Friday, October 23, 2009

How to Put On a Show / The RvD Process

Recently, an actor gave me a false sense of importance by sending me the following email...


Some friends of mine are putting together a sketch show right now and I was wondering if you could give us any advice on putting a show together? How does RvD go about it? Does each person do their own work and that's it or do you work on drafts as a group?

Anything you could offer up would be great.


I ended up writing a massive response--I am clearly not used to being taken seriously, and apparently I had all kinds of pent-up advice welling up inside of me. And I said some things about process that might be of interest to readers of this blog.

Here it is. If you want to encourage my false sense of importance, you can read it.


Hello, [anonymous friend],

To start, I would ask these questions about your group:

1) Are the people who are writing also performing?

Whether you answer the first question yes or no, I think there are strengths and weaknesses either way. I'm probably biased as a writer, but I think there's some truth to my feeling that you're going to have a better show if at least some of the writers are not performing. What ends up happening otherwise is that many writer/performers write things that showcase them as a performer. Not necessarily bad on its own, but most people become so blind with infatuation over what they're doing (or trying to do) and they have no perspective on whether it's funny or interesting or not. Often it's not. So if the answer to this first question is yes, then I would either ask an outside person like a director to join your group to keep everyone in check with what's actually resonating. You can bring that person in during the writing, or after all the material has been chosen.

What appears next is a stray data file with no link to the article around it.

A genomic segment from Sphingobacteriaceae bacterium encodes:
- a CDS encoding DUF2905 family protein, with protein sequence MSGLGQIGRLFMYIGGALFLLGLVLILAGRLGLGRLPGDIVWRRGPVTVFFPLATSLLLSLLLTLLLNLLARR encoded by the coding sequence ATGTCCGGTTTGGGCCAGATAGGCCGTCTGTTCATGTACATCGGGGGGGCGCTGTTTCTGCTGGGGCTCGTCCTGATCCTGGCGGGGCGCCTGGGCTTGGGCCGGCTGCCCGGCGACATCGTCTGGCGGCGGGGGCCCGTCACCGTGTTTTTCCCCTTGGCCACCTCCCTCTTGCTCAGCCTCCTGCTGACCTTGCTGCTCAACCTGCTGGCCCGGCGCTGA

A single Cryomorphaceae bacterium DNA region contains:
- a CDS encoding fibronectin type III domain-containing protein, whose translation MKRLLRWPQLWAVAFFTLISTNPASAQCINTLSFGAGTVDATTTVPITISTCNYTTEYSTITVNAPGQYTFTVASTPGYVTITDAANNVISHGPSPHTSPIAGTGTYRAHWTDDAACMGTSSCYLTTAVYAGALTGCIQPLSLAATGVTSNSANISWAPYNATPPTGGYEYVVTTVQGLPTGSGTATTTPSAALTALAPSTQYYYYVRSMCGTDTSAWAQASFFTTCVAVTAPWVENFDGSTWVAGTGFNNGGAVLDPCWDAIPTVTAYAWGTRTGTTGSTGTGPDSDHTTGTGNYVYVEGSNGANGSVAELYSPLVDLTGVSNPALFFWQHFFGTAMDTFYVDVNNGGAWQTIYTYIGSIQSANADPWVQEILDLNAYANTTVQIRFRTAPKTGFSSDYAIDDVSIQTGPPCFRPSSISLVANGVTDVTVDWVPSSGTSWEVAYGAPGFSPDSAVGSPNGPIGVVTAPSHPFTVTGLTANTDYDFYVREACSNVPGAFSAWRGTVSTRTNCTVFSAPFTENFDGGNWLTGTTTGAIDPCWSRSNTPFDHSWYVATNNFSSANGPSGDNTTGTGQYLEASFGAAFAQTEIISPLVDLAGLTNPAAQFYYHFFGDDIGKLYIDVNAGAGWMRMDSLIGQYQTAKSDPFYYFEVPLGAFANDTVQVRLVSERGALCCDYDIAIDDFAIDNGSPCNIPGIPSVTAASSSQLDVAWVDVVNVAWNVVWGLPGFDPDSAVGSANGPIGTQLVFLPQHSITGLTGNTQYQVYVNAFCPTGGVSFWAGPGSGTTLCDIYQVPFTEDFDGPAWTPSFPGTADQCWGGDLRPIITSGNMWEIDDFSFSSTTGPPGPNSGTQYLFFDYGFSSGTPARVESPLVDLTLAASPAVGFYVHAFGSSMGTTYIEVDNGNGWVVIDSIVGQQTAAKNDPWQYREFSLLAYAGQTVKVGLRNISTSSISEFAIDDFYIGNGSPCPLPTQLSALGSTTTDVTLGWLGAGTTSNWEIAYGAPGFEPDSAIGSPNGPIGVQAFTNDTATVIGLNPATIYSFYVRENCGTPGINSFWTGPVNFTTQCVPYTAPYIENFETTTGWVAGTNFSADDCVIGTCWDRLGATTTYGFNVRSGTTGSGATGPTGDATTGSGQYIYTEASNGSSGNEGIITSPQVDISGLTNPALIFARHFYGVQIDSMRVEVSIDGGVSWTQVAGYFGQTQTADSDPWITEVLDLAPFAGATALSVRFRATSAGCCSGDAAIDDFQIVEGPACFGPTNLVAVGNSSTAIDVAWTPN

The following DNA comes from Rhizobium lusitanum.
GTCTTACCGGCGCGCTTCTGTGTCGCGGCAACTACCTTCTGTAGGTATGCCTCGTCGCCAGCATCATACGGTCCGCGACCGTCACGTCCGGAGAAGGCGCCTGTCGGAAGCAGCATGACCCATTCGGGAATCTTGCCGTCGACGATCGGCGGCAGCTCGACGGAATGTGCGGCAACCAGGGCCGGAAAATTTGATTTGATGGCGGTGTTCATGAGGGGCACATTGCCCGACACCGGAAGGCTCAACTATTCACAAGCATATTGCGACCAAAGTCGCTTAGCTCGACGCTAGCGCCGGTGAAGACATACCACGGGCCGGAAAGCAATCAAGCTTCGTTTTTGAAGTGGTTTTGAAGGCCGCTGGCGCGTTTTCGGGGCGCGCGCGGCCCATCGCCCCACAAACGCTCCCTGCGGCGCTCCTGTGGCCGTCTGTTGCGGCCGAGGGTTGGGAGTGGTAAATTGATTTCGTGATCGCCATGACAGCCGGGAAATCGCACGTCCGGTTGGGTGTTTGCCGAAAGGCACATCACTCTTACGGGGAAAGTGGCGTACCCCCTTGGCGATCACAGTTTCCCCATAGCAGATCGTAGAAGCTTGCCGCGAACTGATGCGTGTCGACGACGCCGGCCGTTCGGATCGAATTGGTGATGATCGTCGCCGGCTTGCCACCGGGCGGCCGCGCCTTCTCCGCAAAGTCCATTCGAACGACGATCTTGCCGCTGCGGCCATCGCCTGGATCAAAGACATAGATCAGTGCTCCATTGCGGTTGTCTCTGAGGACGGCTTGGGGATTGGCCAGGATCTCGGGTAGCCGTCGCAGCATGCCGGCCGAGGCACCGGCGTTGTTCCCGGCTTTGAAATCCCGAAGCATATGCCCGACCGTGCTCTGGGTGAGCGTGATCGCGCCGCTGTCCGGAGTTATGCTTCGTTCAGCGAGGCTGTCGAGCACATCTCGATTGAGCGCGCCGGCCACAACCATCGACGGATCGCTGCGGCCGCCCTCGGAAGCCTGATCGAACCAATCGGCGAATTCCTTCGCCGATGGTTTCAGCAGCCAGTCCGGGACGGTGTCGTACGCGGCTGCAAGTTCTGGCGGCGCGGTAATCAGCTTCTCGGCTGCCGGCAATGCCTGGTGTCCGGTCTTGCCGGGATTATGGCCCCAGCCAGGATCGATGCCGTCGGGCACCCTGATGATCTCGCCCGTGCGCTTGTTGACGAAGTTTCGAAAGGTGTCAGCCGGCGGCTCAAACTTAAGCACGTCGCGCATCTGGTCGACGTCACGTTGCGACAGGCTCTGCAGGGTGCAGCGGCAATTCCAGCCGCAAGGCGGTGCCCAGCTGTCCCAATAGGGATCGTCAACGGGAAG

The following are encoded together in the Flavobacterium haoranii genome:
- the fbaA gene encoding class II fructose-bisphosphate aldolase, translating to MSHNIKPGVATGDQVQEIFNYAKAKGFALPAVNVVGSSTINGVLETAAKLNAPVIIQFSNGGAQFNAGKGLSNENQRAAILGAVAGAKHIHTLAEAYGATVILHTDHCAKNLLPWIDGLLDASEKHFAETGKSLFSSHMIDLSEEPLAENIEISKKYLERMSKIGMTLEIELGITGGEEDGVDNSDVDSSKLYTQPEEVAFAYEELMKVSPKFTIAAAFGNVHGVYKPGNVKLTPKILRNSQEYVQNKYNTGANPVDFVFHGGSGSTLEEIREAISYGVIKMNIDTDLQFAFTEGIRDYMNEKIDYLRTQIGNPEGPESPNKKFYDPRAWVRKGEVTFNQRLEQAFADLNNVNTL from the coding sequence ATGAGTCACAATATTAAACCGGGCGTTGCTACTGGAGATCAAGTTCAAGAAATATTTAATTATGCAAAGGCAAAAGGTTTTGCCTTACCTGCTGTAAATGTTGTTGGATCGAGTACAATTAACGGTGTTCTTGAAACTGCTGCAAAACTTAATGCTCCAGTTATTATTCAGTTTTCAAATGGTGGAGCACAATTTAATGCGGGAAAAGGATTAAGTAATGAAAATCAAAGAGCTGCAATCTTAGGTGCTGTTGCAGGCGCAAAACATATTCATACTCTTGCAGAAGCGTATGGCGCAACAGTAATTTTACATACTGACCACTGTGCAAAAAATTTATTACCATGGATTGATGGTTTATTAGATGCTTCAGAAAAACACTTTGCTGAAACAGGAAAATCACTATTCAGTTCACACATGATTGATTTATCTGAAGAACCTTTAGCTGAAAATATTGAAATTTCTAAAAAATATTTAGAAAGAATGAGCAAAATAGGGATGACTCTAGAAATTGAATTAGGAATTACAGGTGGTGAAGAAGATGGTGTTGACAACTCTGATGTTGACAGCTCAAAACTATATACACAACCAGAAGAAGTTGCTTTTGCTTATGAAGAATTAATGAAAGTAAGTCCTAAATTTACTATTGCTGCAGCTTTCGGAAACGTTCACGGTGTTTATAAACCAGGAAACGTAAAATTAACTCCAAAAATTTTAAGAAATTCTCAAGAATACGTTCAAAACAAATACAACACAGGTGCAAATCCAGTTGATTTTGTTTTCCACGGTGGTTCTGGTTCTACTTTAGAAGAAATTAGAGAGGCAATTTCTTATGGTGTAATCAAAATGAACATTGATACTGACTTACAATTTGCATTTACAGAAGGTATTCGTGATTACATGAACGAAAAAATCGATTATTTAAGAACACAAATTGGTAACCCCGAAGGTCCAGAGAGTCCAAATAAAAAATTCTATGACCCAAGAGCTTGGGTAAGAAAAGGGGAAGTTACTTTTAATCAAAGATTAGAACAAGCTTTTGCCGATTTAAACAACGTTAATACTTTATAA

2) Do you have a director, and if so, is that director part of your group?

For all the reasons stated above, and to protect the performers from getting their feelings hurt by another performer or performers, I recommend getting one, especially if the writers are performing. Because you can kind of have your head in it too much when you've been essential to the initial creative stages. The director can say things that other performers can't say without hurting feelings, so I highly recommend this.

3) Is there a similar sensibility between everyone involved?

I don't think success depends on a yes or a no to this question, but knowing the answer will help you manage your own expectations for what your shows might look like. I belong to one sketch group with 2 other writers and our comic sensibilities are different from each other. This can be frustrating, obviously, when creative differences turn into arguments and unresolved disagreements, but it also has maybe made the shows appealing to a larger range of people. RvD is more like-minded, although we definitely have our share of disagreement--fortunately, everyone is thick-skinned and trusts that everyone is just trying to help, not tear each other down.

RvD's process:

I'm an active writer/director for three groups, and all of the processes are a little different. I'm making some assumptions about how many people are writing this show, so correct me if this is not a group of 4 or more people who are writing, but RvD's is the process most likely to fit your own group. I'm not necessarily suggesting that you follow this model to a T, but since you asked, here it is.